“You’re probably wondering who paid me to be here,” a man in his 40s, from the southern Andean province of Ica, said to me. “Well, no one paid me to be here. We are doing this because our hearts are with the homeland, because I want my Peru to change, because a government that was trying to do this was unjustly overthrown.”
Luis Alberto (name changed) is one of hundreds of Peruvians who traveled to Peru’s capital, leaving behind his home and his employment, to protest the coup against Pedro Castillo as well as his detention, which took place on December 7, 2022.
We met outside the Barbadillo Prison in the eastern part of Lima. This prison is where constitutional president Pedro Castillo is being held in pre-trial detention, which was just extended to 18 months by a judge on Thursday, December 15. Luis Alberto, alongside several others, are part of a self-organized group maintaining a vigil outside the prison—day and night—so that “those corrupt people don’t try to plant anything, or harm [Castillo] in any way,” as they told me. And above all, their group wants to “show our support for our president.” Around one hundred of the original participants shifted to the camp in Manco Capac Plaza, in the center of the city, in order to maintain constant pressure on Congress amid the upcoming debates on elections and the political crisis.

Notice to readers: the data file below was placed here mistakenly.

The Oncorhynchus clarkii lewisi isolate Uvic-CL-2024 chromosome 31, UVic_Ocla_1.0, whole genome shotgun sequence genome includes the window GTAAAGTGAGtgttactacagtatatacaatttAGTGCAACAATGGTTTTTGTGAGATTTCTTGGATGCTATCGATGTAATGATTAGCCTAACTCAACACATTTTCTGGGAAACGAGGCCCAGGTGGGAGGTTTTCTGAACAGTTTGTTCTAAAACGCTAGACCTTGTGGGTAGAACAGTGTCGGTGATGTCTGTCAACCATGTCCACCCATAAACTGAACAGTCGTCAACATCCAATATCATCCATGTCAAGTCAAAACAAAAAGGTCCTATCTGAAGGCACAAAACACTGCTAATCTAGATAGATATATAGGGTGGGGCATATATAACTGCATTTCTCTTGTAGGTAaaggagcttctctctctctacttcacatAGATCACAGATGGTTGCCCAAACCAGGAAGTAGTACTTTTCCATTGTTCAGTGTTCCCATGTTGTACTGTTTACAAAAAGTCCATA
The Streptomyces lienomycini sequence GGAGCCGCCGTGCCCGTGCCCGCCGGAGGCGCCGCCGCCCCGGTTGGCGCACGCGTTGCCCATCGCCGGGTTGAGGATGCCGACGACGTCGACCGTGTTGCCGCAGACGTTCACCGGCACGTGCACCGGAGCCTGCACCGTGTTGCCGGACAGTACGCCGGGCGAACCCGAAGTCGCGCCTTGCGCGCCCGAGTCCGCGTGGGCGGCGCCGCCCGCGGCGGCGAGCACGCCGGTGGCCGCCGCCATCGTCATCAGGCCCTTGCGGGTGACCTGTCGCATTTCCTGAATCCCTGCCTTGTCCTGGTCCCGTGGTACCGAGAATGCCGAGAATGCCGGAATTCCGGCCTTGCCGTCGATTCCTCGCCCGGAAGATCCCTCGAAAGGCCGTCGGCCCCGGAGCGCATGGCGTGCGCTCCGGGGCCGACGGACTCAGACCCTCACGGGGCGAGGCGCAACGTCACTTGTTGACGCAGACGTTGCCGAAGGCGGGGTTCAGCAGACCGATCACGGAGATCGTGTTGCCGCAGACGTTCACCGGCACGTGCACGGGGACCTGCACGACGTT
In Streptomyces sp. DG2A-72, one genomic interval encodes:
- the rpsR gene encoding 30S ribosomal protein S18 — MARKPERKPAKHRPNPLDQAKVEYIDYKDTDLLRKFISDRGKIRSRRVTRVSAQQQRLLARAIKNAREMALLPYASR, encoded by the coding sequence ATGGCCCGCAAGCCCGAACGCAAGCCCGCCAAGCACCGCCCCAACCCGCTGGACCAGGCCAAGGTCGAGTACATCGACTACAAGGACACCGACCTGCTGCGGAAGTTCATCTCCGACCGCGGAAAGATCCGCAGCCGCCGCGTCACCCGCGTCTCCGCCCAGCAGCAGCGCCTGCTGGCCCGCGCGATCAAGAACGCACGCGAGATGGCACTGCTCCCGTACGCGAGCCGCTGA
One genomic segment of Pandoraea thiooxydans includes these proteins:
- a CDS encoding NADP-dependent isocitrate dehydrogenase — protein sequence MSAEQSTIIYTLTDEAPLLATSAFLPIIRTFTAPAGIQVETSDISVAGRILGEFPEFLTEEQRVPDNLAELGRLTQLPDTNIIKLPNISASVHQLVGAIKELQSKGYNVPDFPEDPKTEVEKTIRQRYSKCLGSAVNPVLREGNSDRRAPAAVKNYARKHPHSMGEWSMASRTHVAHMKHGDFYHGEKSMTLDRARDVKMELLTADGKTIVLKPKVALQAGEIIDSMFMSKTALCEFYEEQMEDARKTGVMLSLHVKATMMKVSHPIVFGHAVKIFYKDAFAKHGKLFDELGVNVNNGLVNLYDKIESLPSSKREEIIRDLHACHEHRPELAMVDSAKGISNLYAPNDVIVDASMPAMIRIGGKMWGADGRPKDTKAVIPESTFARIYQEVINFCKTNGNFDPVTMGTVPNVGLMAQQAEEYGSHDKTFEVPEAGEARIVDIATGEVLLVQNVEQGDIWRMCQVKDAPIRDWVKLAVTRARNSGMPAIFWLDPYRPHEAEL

Throughout the day, people pass by the vigil to drop off bottles of water, crates of oranges, packages of crackers, or simply to chat and ask what is happening and what they can do.
“Everything we have here has been given to us by the people themselves,” Alberto told me. “The first night we slept on the grass, and the next day neighbors brought us mattresses, clothing, food…this is the solidarity that this government [of Pedro Castillo] has taught us. To share with our brothers the bread that we have, with those that do not.”
Those present engage in discussions about the Peruvian political system, the “bought” judiciary, the “lying” media, and the “corrupt” right-wing Congress, constantly sharing updates from Whatsapp and Facebook on the debates in Congress, the mobilizations occurring across the country, and the repression faced by those on the streets. They also share stories about their own struggles to survive in the country, for land, dignified employment, and quality education. They take turns chanting on the megaphone, and playing broadcasts from independent media on the situation.
“We must be clear. This is political persecution because the right-wing didn’t win and they did not accept their electoral defeat,” Estela Cornejo Cusihuaman, who is also participating in the vigil, told me.
“We are here so that democracy is respected and our president is freed, because he is not being detained. He has been kidnapped. This is political persecution whether you like it or not. Here there is no point in covering up the sun with a finger,” Cornejo Cusihuaman added.
The fourth power: the media